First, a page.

Oil prices jumped on Wednesday as U.S. data showed falling crude inventories, stemming deep losses brought on by a supply glut and signals from OPEC producers and Russia that they will not cut production.
WTI crude closed 54 cents higher at $56.47 per barrel after surging to a session high of $58.98. It touched its lowest level since May 2009 at $53.60 on Tuesday.
Front-month was last up $1 to $61 a barrel shortly on Wednesday. It traded as high as $63.40 earlier in the afternoon. The January Brent contract, which expired in the prior session, hit a low of $58.50 on Tuesday, its weakest since May 2009.
U.S. Energy Information Administration data showing U.S. crude inventories falling by 847,000 barrels helped curtail losses, despite expectations of a 2.4-million-barrel draw. Analysts said the boost would not last long.
"The decline in overall crude oil inventories was smallish," said John Kilduff, partner at Again Capital LLC in New York. But analysts said any draw helped support the market after Tuesday data from the American Petroleum Institute showed a big build in U.S. crude inventories.
"I think we're just seeing a lot of short covering going into the end of the year," Keybanc Capital Markets analyst David Deckelbaum said.
Prices remain close to 5-1/2-year lows, and have almost halved over the last six months as increasing volumes of light, high-quality crude from North American shale have overwhelmed demand.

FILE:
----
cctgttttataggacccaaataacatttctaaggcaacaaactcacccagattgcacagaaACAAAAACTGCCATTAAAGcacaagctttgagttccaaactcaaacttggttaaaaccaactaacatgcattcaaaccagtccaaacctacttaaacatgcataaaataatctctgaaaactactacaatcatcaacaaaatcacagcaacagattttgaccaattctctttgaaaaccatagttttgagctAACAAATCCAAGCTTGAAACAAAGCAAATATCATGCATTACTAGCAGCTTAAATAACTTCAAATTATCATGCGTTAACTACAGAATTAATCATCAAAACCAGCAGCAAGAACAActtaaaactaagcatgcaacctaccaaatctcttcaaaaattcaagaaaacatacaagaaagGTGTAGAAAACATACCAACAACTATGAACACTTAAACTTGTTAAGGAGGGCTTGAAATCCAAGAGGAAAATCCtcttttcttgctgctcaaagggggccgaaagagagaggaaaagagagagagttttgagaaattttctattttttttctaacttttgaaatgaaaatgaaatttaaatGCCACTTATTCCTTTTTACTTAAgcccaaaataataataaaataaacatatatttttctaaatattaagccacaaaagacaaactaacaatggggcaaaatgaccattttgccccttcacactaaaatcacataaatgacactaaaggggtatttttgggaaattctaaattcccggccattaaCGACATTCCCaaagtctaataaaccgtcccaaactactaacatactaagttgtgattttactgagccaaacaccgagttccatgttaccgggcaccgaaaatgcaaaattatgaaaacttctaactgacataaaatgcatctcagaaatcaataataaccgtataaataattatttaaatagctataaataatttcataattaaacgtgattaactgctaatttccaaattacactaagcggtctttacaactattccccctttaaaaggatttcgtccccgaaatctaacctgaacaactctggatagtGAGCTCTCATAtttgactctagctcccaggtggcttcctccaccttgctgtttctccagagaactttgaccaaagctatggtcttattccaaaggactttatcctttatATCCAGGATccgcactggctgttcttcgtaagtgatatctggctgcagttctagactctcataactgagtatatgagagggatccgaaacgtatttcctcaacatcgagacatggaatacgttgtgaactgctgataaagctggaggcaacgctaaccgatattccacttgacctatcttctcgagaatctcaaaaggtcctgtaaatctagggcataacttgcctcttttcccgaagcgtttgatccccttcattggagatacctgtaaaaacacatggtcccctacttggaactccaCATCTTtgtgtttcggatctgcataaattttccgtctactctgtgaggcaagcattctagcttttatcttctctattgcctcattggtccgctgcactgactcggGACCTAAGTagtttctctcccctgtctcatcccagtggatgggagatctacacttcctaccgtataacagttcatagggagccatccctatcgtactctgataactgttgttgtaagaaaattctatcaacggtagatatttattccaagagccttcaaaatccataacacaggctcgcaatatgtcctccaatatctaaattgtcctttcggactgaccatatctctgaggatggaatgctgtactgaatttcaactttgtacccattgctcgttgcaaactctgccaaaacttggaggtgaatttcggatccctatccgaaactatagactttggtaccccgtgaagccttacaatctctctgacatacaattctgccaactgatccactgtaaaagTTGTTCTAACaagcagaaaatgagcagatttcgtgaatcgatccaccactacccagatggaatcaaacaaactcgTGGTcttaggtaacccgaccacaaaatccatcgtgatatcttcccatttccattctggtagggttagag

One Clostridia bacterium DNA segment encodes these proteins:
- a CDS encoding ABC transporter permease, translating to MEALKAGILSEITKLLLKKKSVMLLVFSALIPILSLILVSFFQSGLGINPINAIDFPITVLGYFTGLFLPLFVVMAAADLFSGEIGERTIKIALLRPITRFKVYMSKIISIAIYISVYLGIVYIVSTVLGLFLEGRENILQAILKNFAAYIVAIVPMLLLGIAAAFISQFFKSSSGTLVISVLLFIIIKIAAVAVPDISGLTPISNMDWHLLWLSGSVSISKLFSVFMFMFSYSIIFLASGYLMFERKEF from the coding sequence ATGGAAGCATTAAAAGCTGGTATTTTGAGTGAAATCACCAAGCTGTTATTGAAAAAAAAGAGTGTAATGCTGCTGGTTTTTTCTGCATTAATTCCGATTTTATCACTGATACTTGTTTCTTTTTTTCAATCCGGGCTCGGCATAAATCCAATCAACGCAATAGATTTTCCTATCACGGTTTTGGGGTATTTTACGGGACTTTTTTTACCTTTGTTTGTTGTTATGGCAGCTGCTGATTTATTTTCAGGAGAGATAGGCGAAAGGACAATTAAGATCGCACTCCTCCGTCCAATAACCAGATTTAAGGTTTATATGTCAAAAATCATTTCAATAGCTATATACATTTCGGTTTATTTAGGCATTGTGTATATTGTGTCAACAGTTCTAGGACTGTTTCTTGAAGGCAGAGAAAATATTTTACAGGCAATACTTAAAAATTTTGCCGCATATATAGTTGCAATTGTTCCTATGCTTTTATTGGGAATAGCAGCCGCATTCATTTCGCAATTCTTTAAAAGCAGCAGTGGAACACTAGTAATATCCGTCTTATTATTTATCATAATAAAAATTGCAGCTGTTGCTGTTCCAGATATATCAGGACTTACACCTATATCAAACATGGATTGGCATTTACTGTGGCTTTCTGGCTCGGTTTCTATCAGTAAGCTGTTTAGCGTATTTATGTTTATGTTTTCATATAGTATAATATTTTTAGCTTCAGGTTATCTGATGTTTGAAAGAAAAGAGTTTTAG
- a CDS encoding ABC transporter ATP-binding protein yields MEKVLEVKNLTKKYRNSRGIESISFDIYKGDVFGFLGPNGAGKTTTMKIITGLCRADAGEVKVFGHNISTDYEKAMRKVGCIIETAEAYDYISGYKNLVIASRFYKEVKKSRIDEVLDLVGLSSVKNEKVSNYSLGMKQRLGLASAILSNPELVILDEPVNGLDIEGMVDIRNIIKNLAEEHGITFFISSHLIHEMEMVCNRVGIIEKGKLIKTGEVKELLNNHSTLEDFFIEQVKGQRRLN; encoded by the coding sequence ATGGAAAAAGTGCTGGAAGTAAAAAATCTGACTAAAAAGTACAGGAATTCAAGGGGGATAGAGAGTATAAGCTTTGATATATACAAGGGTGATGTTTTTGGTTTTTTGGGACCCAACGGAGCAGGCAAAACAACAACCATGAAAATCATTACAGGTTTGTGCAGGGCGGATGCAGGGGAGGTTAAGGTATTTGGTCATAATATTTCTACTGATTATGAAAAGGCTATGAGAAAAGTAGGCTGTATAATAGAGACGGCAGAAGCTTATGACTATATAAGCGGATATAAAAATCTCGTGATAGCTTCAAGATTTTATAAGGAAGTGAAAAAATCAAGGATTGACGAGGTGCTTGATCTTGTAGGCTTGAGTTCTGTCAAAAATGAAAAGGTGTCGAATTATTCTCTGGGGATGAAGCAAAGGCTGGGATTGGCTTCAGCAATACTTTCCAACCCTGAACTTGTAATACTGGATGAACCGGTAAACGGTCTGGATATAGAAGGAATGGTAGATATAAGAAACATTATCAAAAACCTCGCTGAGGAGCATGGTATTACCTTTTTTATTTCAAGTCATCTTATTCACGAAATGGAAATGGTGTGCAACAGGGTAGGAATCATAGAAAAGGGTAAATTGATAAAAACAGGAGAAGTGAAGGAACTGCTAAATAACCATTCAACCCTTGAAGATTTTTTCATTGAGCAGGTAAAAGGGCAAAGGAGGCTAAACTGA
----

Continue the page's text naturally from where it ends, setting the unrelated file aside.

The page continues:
Core Gulf OPEC members have said they are prepared to wait as long as a year for the market to stabilize, undercutting hopes they will step in to stem crude price losses.
"Every day now you have some Gulf OPEC member actively trying to talk the market down," said Olivier Jakob, oil analyst at Petromatrix. "OPEC is trying to choke U.S. oil producers."
Earlier in the day, Iraqi Kurdistan government officials said Iraqi crude oil exports to the Turkish port of Ceyhan could reach 800,000 bpd next year, higher than previously announced. Oil shipments from Angola, Africa's second-largest exporter, are also set to increase in February to 1.86 million barrels per day, the highest since 2012.
Russian Energy Minister Alexander Novak has said Moscow will not cut output in 2015, even if pressure on its finances rises with the economy showing signs of severe stress as the ruble collapses.
The crisis in Russia has sparked further concerns about energy demand growth.